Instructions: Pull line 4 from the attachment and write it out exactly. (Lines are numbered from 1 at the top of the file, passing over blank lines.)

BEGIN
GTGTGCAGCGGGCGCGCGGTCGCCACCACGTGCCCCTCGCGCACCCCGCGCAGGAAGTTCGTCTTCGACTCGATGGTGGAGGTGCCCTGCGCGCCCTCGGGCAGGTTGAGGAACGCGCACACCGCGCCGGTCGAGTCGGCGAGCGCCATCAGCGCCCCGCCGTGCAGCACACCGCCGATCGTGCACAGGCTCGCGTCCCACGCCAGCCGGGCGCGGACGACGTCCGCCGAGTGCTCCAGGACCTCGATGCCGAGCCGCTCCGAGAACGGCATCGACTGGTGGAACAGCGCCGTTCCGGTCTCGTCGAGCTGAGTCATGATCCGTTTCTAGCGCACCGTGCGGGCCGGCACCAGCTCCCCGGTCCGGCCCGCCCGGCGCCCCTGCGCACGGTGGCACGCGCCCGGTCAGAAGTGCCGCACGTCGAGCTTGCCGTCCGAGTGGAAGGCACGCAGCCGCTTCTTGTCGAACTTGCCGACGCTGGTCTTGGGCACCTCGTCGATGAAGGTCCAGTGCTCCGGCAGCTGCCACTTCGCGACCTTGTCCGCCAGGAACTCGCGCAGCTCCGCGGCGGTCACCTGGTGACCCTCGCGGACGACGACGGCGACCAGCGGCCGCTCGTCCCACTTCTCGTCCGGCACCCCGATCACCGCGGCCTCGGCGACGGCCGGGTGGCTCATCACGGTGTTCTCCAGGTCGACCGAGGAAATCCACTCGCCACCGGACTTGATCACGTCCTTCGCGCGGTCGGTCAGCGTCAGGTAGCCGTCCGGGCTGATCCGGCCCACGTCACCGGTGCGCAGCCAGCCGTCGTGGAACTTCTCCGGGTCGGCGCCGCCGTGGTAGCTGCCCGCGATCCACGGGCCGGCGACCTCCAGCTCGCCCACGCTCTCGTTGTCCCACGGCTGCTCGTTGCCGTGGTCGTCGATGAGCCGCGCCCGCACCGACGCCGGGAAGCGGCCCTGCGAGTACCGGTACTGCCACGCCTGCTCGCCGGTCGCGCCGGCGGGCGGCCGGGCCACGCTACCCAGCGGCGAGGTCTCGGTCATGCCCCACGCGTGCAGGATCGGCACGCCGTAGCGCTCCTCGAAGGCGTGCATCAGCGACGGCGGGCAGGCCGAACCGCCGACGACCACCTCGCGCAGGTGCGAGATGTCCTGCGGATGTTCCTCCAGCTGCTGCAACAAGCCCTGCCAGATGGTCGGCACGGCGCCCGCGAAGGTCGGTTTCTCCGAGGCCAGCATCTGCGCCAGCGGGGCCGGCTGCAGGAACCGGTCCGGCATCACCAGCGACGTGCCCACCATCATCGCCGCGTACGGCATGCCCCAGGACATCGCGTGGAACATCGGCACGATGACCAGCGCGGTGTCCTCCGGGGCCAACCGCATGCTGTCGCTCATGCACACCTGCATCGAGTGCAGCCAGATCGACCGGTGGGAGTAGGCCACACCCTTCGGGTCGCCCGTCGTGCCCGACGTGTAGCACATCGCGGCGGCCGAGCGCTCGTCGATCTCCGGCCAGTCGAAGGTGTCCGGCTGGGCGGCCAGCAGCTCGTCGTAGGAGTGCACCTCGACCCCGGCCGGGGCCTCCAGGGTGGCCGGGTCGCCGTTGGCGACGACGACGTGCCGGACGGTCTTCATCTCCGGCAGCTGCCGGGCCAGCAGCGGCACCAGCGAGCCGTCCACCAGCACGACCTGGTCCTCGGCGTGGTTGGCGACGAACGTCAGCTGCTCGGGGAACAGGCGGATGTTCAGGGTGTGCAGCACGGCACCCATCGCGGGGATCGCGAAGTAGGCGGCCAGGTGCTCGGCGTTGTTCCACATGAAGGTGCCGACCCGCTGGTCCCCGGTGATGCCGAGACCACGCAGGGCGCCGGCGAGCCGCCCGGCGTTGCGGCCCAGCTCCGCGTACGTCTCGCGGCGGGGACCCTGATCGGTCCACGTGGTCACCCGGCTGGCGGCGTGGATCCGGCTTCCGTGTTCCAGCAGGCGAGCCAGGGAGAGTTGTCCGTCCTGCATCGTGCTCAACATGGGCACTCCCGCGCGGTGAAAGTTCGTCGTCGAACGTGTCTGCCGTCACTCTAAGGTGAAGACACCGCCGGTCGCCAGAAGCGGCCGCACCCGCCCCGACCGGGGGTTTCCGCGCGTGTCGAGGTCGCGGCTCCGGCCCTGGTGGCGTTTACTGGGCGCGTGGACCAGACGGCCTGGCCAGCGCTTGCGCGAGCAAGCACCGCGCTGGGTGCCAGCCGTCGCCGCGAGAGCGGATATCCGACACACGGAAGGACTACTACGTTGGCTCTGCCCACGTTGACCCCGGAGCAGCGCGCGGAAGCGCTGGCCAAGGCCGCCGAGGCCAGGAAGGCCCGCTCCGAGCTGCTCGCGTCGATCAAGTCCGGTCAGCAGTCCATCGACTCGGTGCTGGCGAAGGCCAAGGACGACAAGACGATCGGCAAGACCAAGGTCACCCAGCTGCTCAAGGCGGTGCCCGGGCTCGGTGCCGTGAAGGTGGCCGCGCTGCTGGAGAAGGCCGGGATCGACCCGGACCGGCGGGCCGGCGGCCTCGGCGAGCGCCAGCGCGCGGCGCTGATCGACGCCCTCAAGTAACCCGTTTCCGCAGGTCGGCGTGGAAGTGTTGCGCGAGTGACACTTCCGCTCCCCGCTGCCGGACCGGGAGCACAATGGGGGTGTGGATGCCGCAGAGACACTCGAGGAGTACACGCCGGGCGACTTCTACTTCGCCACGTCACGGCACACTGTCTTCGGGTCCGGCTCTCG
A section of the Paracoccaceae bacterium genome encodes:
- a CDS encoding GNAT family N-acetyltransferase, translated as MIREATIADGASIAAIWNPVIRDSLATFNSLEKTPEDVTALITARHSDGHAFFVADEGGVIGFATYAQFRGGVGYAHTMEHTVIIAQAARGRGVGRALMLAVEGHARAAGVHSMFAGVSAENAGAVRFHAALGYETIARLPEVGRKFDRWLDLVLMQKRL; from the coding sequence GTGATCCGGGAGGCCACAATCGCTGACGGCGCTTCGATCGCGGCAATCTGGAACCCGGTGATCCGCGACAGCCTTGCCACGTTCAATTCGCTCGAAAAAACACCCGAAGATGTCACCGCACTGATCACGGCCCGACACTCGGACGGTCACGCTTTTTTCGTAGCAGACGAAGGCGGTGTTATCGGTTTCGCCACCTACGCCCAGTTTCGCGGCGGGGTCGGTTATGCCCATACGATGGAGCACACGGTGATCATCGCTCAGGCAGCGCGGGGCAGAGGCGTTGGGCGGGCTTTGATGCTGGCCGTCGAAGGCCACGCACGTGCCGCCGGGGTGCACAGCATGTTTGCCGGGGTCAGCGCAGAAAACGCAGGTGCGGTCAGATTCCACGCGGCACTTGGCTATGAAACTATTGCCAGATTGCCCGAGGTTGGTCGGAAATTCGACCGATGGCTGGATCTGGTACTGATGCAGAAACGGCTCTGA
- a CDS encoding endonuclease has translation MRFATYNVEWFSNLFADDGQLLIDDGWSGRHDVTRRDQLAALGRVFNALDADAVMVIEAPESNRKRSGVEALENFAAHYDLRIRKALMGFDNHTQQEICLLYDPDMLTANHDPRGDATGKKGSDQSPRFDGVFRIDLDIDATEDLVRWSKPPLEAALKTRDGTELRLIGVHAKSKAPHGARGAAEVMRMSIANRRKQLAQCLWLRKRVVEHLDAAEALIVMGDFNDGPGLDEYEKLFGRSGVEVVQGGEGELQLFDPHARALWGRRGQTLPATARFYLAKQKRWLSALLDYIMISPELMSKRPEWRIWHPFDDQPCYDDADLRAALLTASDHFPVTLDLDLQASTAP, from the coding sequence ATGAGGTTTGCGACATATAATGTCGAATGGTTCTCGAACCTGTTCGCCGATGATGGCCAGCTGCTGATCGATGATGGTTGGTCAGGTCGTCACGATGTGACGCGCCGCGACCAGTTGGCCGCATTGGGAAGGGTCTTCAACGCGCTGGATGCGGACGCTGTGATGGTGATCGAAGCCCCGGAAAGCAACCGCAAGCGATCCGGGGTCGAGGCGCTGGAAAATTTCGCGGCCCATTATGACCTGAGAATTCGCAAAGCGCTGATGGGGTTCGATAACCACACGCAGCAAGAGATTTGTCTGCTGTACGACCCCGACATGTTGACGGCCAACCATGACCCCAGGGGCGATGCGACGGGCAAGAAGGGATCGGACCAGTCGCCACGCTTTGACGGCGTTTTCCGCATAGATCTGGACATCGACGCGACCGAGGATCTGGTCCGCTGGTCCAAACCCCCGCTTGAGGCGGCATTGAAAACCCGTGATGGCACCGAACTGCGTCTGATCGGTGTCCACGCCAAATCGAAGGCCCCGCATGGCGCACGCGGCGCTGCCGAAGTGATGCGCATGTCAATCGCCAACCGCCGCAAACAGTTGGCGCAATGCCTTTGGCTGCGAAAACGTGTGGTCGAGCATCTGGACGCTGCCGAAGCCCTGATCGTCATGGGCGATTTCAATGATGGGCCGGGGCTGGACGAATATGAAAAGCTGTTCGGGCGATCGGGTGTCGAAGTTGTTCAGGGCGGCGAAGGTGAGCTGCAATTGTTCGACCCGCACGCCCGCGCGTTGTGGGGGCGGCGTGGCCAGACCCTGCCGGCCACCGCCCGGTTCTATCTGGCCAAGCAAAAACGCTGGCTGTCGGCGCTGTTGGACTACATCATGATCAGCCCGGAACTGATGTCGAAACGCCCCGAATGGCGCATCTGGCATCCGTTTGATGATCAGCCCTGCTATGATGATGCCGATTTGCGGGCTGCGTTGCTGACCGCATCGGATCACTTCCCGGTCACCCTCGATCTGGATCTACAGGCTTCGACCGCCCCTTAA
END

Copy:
- a CDS encoding endonuclease has translation MRFATYNVEWFSNLFADDGQLLIDDGWSGRHDVTRRDQLAALGRVFNALDADAVMVIEAPESNRKRSGVEALENFAAHYDLRIRKALMGFDNHTQQEICLLYDPDMLTANHDPRGDATGKKGSDQSPRFDGVFRIDLDIDATEDLVRWSKPPLEAALKTRDGTELRLIGVHAKSKAPHGARGAAEVMRMSIANRRKQLAQCLWLRKRVVEHLDAAEALIVMGDFNDGPGLDEYEKLFGRSGVEVVQGGEGELQLFDPHARALWGRRGQTLPATARFYLAKQKRWLSALLDYIMISPELMSKRPEWRIWHPFDDQPCYDDADLRAALLTASDHFPVTLDLDLQASTAP, from the coding sequence ATGAGGTTTGCGACATATAATGTCGAATGGTTCTCGAACCTGTTCGCCGATGATGGCCAGCTGCTGATCGATGATGGTTGGTCAGGTCGTCACGATGTGACGCGCCGCGACCAGTTGGCCGCATTGGGAAGGGTCTTCAACGCGCTGGATGCGGACGCTGTGATGGTGATCGAAGCCCCGGAAAGCAACCGCAAGCGATCCGGGGTCGAGGCGCTGGAAAATTTCGCGGCCCATTATGACCTGAGAATTCGCAAAGCGCTGATGGGGTTCGATAACCACACGCAGCAAGAGATTTGTCTGCTGTACGACCCCGACATGTTGACGGCCAACCATGACCCCAGGGGCGATGCGACGGGCAAGAAGGGATCGGACCAGTCGCCACGCTTTGACGGCGTTTTCCGCATAGATCTGGACATCGACGCGACCGAGGATCTGGTCCGCTGGTCCAAACCCCCGCTTGAGGCGGCATTGAAAACCCGTGATGGCACCGAACTGCGTCTGATCGGTGTCCACGCCAAATCGAAGGCCCCGCATGGCGCACGCGGCGCTGCCGAAGTGATGCGCATGTCAATCGCCAACCGCCGCAAACAGTTGGCGCAATGCCTTTGGCTGCGAAAACGTGTGGTCGAGCATCTGGACGCTGCCGAAGCCCTGATCGTCATGGGCGATTTCAATGATGGGCCGGGGCTGGACGAATATGAAAAGCTGTTCGGGCGATCGGGTGTCGAAGTTGTTCAGGGCGGCGAAGGTGAGCTGCAATTGTTCGACCCGCACGCCCGCGCGTTGTGGGGGCGGCGTGGCCAGACCCTGCCGGCCACCGCCCGGTTCTATCTGGCCAAGCAAAAACGCTGGCTGTCGGCGCTGTTGGACTACATCATGATCAGCCCGGAACTGATGTCGAAACGCCCCGAATGGCGCATCTGGCATCCGTTTGATGATCAGCCCTGCTATGATGATGCCGATTTGCGGGCTGCGTTGCTGACCGCATCGGATCACTTCCCGGTCACCCTCGATCTGGATCTACAGGCTTCGACCGCCCCTTAA